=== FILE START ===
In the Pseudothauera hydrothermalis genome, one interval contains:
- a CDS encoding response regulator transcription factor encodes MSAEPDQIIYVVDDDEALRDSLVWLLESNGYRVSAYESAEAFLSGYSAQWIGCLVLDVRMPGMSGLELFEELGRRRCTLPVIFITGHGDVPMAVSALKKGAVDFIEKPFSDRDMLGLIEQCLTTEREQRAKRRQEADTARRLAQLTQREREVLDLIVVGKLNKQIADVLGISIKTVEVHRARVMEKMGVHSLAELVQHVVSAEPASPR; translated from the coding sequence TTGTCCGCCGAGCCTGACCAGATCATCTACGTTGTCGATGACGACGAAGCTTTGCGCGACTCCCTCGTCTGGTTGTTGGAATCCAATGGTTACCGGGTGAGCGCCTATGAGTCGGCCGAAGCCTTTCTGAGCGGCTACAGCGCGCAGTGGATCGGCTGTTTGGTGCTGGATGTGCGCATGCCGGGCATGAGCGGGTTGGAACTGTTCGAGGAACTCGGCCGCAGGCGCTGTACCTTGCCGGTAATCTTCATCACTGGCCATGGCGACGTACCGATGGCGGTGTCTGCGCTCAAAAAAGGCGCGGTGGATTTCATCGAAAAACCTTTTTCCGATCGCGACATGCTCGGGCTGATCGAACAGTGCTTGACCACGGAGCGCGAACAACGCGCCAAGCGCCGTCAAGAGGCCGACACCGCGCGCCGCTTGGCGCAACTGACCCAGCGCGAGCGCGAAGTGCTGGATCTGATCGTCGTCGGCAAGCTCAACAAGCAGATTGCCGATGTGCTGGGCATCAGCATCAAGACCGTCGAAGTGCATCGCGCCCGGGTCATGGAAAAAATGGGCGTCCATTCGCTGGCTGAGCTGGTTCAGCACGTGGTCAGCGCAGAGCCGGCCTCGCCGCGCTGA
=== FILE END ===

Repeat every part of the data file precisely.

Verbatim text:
In the Pseudothauera hydrothermalis genome, one interval contains:
- a CDS encoding response regulator transcription factor encodes MSAEPDQIIYVVDDDEALRDSLVWLLESNGYRVSAYESAEAFLSGYSAQWIGCLVLDVRMPGMSGLELFEELGRRRCTLPVIFITGHGDVPMAVSALKKGAVDFIEKPFSDRDMLGLIEQCLTTEREQRAKRRQEADTARRLAQLTQREREVLDLIVVGKLNKQIADVLGISIKTVEVHRARVMEKMGVHSLAELVQHVVSAEPASPR; translated from the coding sequence TTGTCCGCCGAGCCTGACCAGATCATCTACGTTGTCGATGACGACGAAGCTTTGCGCGACTCCCTCGTCTGGTTGTTGGAATCCAATGGTTACCGGGTGAGCGCCTATGAGTCGGCCGAAGCCTTTCTGAGCGGCTACAGCGCGCAGTGGATCGGCTGTTTGGTGCTGGATGTGCGCATGCCGGGCATGAGCGGGTTGGAACTGTTCGAGGAACTCGGCCGCAGGCGCTGTACCTTGCCGGTAATCTTCATCACTGGCCATGGCGACGTACCGATGGCGGTGTCTGCGCTCAAAAAAGGCGCGGTGGATTTCATCGAAAAACCTTTTTCCGATCGCGACATGCTCGGGCTGATCGAACAGTGCTTGACCACGGAGCGCGAACAACGCGCCAAGCGCCGTCAAGAGGCCGACACCGCGCGCCGCTTGGCGCAACTGACCCAGCGCGAGCGCGAAGTGCTGGATCTGATCGTCGTCGGCAAGCTCAACAAGCAGATTGCCGATGTGCTGGGCATCAGCATCAAGACCGTCGAAGTGCATCGCGCCCGGGTCATGGAAAAAATGGGCGTCCATTCGCTGGCTGAGCTGGTTCAGCACGTGGTCAGCGCAGAGCCGGCCTCGCCGCGCTGA